Health outcomes index: nudging India to progress
The index will encourage states to improve their health sector outcomes in the spirit of cooperative and competitive federalism
India is committed to the United Nations Sustainable Development Goal (UN-SDG) to ensure “good health and well-being” of all its citizens. The release of “Healthy States, Progressive India” report has spurred a vibrant debate on the status and future of India’s health sector. Understandably, the focus has been on the performance and annual progress of states and Union territories on a myriad of health indicators. This index will help nudge states towards improving their health sector outcomes in the spirit of cooperative and competitive federalism.
Kerala is the leader among large states, closely followed by Punjab and Tamil Nadu. Uttar Pradesh, Rajasthan and Bihar are the least-performing states. Mizoram is the best-performing small state, followed by Manipur, while Nagaland and Tripura take the final two spots. Lakshadweep secured the top spot among Union territories, and Dadra and Nagar Haveli is at the end of the rankings.
The goal of the index is not just to rank the states based on their historical performance, but also on their incremental performance. The attempt is to capture the change made during the course of the year. Jharkhand, Jammu and Kashmir, and Uttar Pradesh are ranked first, second and third in their incremental performance ranking. However, the ranking alone doesn’t tell us the whole story.
The “Performance On Health Outcomes” index is made up of 24 indicators in three different domains—health outcomes, governance and information, and key inputs and processes. The “health outcomes” account for 70% of the weight, and the other two domains weighs 12% and 18%, respectively. The “health outcomes” domain has indicators such as total fertility rate (TFR), neonatal mortality rate (NMR), sex-ratio at birth (SRB), etc. The governance and information domain measures the quality of data (data integrity indicator) and the average occupancy in important health-related posts such as principal secretary (health), chief medical officer, etc. Key inputs and processes measure the current status of healthcare professional vacancies, infrastructure at district hospitals, and the speed of financial governance in the states.
Kerala topped the overall index with a score of 76.55 in the reference year (2015-16). The state’s performance is even more stellar if we consider just the health outcomes domain, where it has improved its performance year-on-year to 82.89, a 13.02 point lead over Punjab. Incremental progress will be tougher as it has already achieved or exceeded several of the goals and targets in the National Health Policy and the UN-SDGs. However, a closer look at the indicators reveals major concerns. Sex ratio at birth has fallen to 967, while the proportion of infants with low birth-weight has gone up to 11.7%. The proportion of fully immunized children has also gone down. At the same time, it has fallen short in the “key inputs and processes” domain, falling to 69.62 in 2015-16, a 4.55 points’ drop.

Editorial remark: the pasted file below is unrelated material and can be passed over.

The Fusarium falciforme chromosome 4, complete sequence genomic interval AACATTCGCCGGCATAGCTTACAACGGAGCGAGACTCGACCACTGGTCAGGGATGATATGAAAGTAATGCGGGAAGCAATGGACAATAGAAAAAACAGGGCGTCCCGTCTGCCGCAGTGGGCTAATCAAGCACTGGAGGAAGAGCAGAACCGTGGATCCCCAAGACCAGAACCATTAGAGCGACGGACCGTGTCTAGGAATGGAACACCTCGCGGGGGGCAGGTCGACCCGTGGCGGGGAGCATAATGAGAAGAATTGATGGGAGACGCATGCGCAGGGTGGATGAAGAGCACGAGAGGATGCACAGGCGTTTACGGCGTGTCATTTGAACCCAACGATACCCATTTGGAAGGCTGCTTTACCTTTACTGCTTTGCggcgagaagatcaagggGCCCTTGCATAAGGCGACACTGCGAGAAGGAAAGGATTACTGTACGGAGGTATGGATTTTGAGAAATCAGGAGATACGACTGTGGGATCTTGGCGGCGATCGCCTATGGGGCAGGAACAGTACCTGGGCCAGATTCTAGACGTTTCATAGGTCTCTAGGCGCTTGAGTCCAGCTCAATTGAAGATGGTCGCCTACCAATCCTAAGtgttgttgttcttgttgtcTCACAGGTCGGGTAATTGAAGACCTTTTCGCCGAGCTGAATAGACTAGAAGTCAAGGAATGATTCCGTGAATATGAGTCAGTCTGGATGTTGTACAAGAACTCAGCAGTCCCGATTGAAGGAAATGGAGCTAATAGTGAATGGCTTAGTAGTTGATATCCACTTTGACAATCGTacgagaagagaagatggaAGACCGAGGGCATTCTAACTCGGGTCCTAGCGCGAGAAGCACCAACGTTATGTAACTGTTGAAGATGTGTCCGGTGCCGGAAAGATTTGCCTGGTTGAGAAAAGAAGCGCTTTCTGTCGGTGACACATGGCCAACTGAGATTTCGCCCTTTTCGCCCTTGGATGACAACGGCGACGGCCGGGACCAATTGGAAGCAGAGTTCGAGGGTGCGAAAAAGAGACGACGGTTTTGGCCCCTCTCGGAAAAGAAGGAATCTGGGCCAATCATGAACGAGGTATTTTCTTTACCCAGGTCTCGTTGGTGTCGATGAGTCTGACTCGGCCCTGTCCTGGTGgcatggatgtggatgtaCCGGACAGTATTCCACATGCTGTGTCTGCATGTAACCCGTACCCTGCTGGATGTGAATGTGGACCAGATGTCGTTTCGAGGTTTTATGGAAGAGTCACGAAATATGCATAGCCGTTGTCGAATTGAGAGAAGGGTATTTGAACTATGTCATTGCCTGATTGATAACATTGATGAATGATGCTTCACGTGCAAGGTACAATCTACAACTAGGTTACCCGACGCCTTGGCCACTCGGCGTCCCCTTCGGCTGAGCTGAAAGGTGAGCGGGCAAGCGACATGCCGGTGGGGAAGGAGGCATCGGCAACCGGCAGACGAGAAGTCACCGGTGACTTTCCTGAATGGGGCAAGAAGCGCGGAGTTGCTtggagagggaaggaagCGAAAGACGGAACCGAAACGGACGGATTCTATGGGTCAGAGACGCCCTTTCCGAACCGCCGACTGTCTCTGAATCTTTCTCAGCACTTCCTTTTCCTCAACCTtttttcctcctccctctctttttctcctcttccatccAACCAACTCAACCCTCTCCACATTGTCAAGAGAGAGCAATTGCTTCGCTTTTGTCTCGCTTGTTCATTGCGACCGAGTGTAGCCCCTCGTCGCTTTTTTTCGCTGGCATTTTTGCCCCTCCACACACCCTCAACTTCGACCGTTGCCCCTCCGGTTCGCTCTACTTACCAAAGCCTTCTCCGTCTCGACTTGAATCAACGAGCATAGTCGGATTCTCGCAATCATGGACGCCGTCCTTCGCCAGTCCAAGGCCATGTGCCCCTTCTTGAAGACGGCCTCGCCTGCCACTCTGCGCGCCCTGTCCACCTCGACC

What are the key results that emerge from the health index? First, there are large gaps between states. The gap between the best-performing states and the least-performing states is worrisome—Kerala and Uttar Pradesh are separated by 42.86 points, Mizoram and Nagaland by 36.32, and Lakshadweep, and Dadra and Nagar Haveli by 31.15 (see Table 1). Two-thirds of our citizens live in states with an overall score less than 60.
Second, incremental performance reveals that there has been a decline in performance on some states: While most states have registered an increase in their health index in 2015-16 relative to 2014-15, six states’ scores have declined—Kerala, Haryana, Gujarat, Karnataka, Himachal Pradesh, and Uttarakhand. These states need to work on health index’s parameters for continuous improvement.
Third, India has made significant strides in achieving the goals set out under the UN-SDG and our own National Health Policy. Some of our states have already met or exceeded the goals a decade ahead of 2030 (see Table 2).
What are the lessons that emerge from the health outcomes index? First, an exercise of this kind requires data on health outcomes, which is periodic, reliable and comparable across different states and Union territories. The effort did show us significant gaps in the availability of such data, especially for the smaller states. We need robust programmatic data than can be used for continuous monitoring.
Second, incentives need to be linked to performance. The two separate rankings, on absolute performance and year-on-year progress are designed to encourage states to work on their health sector and bring about meaningful transformation. The linking of the health index with incentives under the National Health Mission will further push states to improve outcomes.
NITI Aayog is creating a framework to track the performance of government hospitals based on outcome metrics. Together with the upgrading and setting up of health and wellness centres under the Ayushman Bharat Scheme and the National Health Protection Scheme, these measures will help us realize the goal of “good health and well-being” for all citizens.
Amitabh Kant is chief executive officer at NITI Aayog. Views expressed are personal.
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